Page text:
Rainwater Harvesting in Developing Countries – Need, Initiative and Methods

Developing countries are characterized by low per capita real income, high population growth rate, high rates of unemployment, dependence on primary sector, dependence on exports of a primary commodity, and underutilization of natural resources. This is a broad categorization. Exploring each one of these will dig out various causes that are becoming a hindrance for the developing countries. One such hindrance is the unavailability of sufficient quantity of water in rural and urban areas of the country due to over-exploitation of natural resources.

The issue of high scarcity of water is a global issue now and those countries whose primary revenue sector depends upon the proper distribution of uninterrupted water supply get standstill when their natural water sources dry out.

Rainwater harvesting is the only solution for almost every country in the world. The only difference lies in the potential for the rainwater harvesting and the area-specific methods. Every rainwater harvesting system has a basic formation containing catchment surface, water transportation medium, filtration system and then, the storage system. The only difference is how developing countries are moving in the direction of preserving rainwater.

  1. Uganda

Based on reports of United Nations Development Assistance Framework for Uganda 2010-2014, almost 780 million people are deficient in accessing improved drinking water sources.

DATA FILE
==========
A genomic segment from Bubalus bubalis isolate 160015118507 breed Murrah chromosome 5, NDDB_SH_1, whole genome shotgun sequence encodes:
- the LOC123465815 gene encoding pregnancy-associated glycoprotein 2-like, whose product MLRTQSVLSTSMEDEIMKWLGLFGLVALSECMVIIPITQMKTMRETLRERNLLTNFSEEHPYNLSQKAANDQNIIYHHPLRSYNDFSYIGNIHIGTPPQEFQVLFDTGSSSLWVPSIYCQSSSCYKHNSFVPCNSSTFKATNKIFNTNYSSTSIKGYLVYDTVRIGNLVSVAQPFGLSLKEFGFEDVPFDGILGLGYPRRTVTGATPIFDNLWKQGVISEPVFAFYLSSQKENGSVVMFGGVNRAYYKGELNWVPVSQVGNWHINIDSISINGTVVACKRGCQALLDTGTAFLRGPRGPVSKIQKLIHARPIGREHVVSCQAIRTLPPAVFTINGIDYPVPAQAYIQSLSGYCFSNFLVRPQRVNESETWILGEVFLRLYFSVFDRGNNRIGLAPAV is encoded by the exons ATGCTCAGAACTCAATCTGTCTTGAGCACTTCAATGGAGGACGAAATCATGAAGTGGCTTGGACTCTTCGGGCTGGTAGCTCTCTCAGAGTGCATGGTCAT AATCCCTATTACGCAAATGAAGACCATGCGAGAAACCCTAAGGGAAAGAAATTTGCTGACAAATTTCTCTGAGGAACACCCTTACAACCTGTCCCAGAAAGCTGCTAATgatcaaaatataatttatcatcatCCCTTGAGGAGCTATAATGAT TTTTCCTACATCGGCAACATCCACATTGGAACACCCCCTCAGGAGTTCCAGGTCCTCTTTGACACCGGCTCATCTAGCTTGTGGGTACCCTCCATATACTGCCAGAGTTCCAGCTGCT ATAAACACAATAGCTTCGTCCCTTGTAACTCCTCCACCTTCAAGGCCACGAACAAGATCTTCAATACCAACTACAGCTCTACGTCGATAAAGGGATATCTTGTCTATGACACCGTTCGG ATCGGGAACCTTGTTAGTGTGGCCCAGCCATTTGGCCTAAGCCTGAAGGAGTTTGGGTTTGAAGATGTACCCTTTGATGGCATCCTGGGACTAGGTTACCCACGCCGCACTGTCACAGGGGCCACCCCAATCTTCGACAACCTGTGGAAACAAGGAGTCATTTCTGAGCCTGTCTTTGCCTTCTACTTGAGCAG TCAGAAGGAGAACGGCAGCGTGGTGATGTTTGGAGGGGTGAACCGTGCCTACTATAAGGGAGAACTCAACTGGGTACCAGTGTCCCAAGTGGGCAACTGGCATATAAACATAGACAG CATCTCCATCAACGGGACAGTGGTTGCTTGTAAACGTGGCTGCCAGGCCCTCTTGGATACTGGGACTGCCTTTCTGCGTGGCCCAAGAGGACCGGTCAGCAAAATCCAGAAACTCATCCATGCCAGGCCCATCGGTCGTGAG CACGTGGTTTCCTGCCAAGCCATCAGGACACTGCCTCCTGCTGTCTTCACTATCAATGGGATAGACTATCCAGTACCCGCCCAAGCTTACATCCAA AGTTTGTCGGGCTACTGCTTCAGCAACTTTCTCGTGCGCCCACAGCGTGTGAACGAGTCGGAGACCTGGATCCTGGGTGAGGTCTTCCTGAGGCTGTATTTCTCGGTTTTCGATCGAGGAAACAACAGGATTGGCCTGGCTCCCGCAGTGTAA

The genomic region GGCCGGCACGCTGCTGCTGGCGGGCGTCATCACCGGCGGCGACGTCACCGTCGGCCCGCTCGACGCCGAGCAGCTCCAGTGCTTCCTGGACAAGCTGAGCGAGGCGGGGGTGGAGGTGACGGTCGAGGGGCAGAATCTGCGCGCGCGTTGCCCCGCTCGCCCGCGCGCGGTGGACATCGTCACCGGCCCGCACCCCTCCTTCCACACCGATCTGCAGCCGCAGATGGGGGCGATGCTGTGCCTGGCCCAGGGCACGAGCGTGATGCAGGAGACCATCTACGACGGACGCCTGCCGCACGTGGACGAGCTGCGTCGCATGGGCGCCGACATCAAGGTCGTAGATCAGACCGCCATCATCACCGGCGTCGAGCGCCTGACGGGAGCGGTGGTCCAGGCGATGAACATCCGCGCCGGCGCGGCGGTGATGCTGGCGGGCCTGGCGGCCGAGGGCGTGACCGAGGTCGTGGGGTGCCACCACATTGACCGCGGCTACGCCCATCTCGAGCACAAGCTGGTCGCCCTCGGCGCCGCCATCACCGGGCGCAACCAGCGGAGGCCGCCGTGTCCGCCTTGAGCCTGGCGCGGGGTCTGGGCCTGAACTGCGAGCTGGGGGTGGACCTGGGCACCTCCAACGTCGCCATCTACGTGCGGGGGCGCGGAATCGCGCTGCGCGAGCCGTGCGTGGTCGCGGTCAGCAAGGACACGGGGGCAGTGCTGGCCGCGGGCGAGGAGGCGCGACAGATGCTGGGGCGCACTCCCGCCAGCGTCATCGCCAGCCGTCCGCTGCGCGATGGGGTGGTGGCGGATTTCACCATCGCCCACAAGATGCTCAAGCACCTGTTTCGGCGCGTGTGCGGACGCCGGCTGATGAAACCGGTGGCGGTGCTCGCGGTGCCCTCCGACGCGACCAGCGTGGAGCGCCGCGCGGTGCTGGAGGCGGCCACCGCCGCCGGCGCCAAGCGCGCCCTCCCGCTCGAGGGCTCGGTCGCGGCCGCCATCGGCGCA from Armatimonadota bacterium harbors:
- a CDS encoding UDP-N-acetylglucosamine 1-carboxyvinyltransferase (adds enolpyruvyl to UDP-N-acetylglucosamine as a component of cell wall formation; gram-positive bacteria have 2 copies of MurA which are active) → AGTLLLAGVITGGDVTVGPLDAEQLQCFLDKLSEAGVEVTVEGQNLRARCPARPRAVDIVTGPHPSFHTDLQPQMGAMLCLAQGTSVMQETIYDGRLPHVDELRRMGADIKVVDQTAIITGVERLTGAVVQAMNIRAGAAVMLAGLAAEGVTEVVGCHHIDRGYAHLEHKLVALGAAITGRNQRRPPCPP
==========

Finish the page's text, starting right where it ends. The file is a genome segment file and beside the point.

Although Uganda has relatively high annual precipitation in most of its regions, the absence of proper rainwater harvesting systems (RWH)  is letting this precious natural water goes down the waste drain.

Due to high demand of clean drinking water, various government and donor organizations are now investing in effective RWH systems. With the efforts, residents and companies are taking up the installation of ferrocement tanks or the mass-produced plastic tanks on the potential RWH location. Schemes like microfinance and cost-sharing grants are stimulating the uptake of such technology.

Apart from promoting rainwater harvesting at offices, schools, hospitals, and households, other technologies aka subsurface dams, ponds and floodwater buffering are also taken up. Certain pilot technologies are under implementation such as sand dams. Since flooding is a prevalent situation in many regions of Uganda, the robust technologies are being developed to tap this abundance water.


  1. Mali

Mali is one of the hottest countries in the world with thermal equator crossing through it. Many places in Mali have relatively high rainfall between 500 and 1300 mm but the monsoon lives for a short period of time, resulting in a hot climate and drought like situations.

The Government of Mali has defined rainwater harvesting programme for the period 2012-2016. Some parts of the country are practicing traditional methods of rainwater harvesting such as catching the water in big rocks to store it for the later use.  Since the year 2010, the development of Rainwater Harvesting Capacity Center (RHCC) in Mali is taken on to harness great potential of rainwater. It was set up to provide all the relevant references needed regarding rainwater harvesting such as documentation, spreading awareness, sharing new rainwater harvesting techniques and testing new approaches. Under their supervision, two sub-catchments, one in Koulikoro and other in Sikasso have been established in partnership with RAIN (a foundation established in 2002 for rainwater harvesting programme) to provide water for domestic, gardening, agriculture and regeneration of nature. Rainwater harvesting is done from the rooftops, sand dams, planting basins or Zai and micro-basins.